“[In a storm], lightning is going to strike…but you [can’t] predict [exactly] when and where…” — Curt Braddock, communications expert, American University
Now, here’s a word for us non-specialists: stochastic.
The term is familiar to most people working in fields such as science and economics that require statistical interpretations of occurrences. But it can also apply to the social sciences, which track human behavior patterns.
The Oxford American Dictionary defines stochastic as “…randomly determined; having a random probability distribution or pattern that may be analyzed statistically but may not be predicted precisely.”
A classic example of stochastic behavior, from the physical sciences, is the activity of gas molecules in a closed container. The molecules float around and bump into each other, but there is no way to predict which particular molecules will collide at any given time.
The same is true of sudden climate change impacts. We know we will suffer from tornadoes and hurricanes, fast-moving wildfires, flash floods and so on, but we don’t know when and where they will strike. Will our town be the next Lahaina or Paradise, California? There are too many variables in the global weather system to make precise predictions.
The incidence of mass shootings is similar. In the complex system of our society, these events are stochastic. We can predict that they will occur, and we can study the patterns of their past occurrence and possibly learn something about their causes — they are often committed by young, socially isolated males, for example — but we can’t predict the time or location of the next mass shooting event.
A common thread linking these three stochastic phenomena is that they are juiced by inputs of physical or social energy. If we heat gas in a closed container, its molecules move faster and collide with one another more frequently, increasing the chances that any one molecule will collide with another one during a given time interval. As we continue to warm the earth, we see more, and more intense, climate impacts, increasing the chance that one could strike at a particular location. And as tensions within American society escalate, given the widespread availability of guns as an initial condition, there is an increase in the number of mass shootings, again increasing the odds that one will happen at a particular place, though we can’t predict where that place might be. Such tensions can be further exacerbated if public figures condone or promote violence as appropriate behavior — elevating the frequency of unpredictable violent incidents.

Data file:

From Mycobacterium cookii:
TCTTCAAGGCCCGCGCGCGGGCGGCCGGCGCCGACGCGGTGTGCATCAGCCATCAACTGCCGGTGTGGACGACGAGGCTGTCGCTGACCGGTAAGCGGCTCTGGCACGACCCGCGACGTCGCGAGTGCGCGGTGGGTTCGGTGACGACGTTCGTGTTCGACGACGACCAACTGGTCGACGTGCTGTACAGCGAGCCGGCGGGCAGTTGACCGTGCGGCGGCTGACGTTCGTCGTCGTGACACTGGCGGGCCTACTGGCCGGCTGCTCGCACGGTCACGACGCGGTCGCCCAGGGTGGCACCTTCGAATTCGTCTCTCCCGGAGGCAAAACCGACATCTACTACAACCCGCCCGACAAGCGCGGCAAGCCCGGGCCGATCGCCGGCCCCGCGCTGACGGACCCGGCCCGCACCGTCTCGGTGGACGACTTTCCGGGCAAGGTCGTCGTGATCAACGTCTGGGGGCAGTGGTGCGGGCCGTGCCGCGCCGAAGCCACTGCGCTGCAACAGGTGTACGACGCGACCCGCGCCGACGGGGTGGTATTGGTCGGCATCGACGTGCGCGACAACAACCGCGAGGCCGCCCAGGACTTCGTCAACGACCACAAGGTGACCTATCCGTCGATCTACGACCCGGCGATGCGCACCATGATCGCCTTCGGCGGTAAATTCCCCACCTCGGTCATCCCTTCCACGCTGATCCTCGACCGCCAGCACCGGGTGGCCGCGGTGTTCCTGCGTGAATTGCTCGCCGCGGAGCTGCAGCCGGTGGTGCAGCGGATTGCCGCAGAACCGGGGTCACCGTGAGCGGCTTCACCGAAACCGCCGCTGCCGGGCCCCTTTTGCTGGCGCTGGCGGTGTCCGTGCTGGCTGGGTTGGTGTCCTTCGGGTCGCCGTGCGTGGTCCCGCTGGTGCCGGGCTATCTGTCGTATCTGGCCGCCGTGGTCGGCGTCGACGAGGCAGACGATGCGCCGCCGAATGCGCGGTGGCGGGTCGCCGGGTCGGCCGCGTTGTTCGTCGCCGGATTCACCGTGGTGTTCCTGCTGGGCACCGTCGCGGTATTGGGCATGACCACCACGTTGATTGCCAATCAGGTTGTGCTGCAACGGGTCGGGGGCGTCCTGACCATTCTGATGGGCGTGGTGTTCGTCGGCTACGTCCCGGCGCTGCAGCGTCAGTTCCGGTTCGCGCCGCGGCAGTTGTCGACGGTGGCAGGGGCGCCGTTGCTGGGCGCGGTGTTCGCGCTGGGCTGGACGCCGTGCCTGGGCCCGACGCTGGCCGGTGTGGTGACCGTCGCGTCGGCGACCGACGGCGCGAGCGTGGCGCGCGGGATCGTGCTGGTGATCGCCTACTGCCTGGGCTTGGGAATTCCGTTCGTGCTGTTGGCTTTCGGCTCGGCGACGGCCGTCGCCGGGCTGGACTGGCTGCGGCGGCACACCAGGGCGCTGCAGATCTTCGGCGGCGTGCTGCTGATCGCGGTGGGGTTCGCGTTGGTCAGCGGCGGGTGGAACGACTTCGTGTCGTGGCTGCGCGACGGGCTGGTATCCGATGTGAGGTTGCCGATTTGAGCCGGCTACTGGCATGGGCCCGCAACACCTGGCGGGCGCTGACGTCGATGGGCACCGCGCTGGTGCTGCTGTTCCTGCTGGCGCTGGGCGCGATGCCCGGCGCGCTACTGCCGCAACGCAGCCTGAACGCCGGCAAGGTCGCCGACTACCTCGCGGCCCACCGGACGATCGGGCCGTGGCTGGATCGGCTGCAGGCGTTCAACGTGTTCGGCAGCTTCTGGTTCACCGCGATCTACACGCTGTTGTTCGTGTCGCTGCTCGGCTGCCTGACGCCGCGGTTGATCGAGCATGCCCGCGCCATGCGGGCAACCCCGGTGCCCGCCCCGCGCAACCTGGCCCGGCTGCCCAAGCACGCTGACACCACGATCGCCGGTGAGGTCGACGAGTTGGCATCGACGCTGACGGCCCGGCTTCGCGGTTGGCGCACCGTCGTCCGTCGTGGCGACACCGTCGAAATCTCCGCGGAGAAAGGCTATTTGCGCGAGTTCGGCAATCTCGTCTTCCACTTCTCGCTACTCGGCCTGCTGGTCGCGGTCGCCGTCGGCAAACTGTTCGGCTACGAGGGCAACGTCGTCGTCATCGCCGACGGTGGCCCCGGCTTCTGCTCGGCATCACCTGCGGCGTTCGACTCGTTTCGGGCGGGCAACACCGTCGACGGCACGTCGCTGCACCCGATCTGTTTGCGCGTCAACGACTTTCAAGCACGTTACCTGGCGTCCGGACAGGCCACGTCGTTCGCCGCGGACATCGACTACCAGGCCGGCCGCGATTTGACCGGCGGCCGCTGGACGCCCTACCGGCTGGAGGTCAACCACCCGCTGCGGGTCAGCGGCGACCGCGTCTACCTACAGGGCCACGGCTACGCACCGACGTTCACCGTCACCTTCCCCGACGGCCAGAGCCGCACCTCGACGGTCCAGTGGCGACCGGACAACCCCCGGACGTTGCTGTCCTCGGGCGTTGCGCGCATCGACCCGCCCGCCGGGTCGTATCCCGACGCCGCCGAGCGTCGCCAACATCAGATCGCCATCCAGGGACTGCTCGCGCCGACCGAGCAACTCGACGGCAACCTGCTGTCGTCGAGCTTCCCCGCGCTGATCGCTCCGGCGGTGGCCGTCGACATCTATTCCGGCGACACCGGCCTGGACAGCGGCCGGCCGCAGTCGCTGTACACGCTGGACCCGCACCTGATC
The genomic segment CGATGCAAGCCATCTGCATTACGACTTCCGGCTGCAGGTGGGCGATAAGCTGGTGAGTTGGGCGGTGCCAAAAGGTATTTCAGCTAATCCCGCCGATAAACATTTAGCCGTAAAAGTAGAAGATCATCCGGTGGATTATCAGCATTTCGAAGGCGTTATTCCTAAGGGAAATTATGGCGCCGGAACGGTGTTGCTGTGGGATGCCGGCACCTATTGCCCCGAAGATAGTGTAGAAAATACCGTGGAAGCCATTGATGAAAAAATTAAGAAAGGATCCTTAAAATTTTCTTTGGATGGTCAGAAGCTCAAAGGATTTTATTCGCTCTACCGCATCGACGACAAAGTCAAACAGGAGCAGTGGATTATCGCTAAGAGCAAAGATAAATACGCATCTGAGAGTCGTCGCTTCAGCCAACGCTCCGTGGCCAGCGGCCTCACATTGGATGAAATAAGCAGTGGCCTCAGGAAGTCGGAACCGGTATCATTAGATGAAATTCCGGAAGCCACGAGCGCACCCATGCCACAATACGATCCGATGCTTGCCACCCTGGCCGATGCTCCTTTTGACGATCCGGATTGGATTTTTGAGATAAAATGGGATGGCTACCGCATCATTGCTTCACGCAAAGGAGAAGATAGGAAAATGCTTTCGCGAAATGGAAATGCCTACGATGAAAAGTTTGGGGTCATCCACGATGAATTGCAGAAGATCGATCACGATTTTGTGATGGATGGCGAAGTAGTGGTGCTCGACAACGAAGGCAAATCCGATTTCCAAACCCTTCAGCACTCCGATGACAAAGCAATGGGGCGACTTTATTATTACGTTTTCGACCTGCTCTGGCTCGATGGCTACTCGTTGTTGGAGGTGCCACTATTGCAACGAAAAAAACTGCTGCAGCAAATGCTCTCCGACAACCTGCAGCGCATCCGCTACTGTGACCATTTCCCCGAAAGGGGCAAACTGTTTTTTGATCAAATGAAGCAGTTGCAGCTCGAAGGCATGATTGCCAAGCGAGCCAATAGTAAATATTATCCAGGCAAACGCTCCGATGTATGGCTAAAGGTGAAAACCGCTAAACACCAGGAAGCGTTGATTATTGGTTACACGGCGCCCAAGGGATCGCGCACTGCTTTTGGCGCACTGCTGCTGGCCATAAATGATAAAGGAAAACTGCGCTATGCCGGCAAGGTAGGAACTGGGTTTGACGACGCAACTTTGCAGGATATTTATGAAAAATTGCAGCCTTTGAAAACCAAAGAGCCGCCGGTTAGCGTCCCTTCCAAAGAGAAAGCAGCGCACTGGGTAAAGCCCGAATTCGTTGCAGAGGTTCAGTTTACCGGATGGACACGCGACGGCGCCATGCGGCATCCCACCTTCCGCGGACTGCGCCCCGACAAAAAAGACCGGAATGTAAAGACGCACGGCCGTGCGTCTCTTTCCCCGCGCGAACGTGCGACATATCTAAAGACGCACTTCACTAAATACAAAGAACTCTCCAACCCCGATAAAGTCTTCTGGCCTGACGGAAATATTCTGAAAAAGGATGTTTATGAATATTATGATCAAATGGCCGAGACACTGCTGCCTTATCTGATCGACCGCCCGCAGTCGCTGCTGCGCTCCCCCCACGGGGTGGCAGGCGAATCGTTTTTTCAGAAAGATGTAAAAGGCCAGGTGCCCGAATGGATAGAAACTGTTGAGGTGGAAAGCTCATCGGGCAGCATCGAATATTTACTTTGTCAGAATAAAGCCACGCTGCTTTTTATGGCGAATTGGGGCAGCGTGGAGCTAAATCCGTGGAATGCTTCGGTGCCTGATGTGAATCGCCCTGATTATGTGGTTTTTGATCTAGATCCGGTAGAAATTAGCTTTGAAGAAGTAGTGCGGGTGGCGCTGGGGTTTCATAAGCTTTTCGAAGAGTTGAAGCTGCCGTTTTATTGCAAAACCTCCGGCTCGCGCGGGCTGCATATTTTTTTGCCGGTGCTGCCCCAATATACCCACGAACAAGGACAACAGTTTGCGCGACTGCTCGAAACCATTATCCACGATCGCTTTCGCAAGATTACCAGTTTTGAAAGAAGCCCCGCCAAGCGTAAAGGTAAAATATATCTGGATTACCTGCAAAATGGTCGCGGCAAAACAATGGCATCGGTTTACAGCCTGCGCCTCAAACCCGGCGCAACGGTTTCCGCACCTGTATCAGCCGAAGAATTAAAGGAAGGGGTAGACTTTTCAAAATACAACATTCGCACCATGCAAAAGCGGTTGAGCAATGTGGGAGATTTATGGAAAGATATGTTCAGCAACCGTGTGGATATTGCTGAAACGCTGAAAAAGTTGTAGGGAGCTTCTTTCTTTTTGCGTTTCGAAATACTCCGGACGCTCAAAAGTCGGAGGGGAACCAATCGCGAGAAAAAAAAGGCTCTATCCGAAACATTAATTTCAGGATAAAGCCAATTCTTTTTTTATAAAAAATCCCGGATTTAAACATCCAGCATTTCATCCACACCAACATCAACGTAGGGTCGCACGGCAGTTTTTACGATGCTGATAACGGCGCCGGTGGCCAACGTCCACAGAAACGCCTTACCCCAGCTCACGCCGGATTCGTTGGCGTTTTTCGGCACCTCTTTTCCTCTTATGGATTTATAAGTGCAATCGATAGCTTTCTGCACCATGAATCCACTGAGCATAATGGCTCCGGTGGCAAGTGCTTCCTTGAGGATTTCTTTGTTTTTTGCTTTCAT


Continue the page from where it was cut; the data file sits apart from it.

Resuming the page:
Another similarity between sudden warming impacts and mass shootings is that, because they are so horrific, they instill fear. This is obviously the case for those who have the misfortune to be near an event — often the survivors of such scenes suffer post-traumatic stress disorder (PTSD) that can last a lifetime. But they also frighten the rest of us, filling our minds with searing images of suffering and grief that can permeate our unguarded thoughts and our dreams.
One of their most fearful aspects is their stochastic nature. They can happen anytime, anywhere, to any of us. We could be a victim of, or a witness to, a mass shooting at a shopping mall, on campus, at work, our place of worship or while enjoying a holiday event. Our homes and communities could be devastated by one of the ever-more-frequent extreme weather events now causing death, displacement and heartache across the globe.
Most of us don’t live in terror of such events, of course. They seem unlikely to happen to us. Also, we need to go about our lives, so psychologically separating ourselves from them seems like the only way to manage our anxieties and remain functional. They are comparatively rare, we tell ourselves, and likely to happen somewhere else, to someone else. Of course, they are just as likely to arrive at our doorsteps. Their distribution cannot be predicted.
Is there anything we can do about these dangers, or our feeling of endangerment? What about protecting our kids? Is that possible?
In upcoming posts, we’ll explore some strategies for managing our existential angst, a prerequisite for confronting these threats.
An earlier version of this article appeared on Firebird Journal: Survival and Renewal in the Anthropocene, the author’s blog.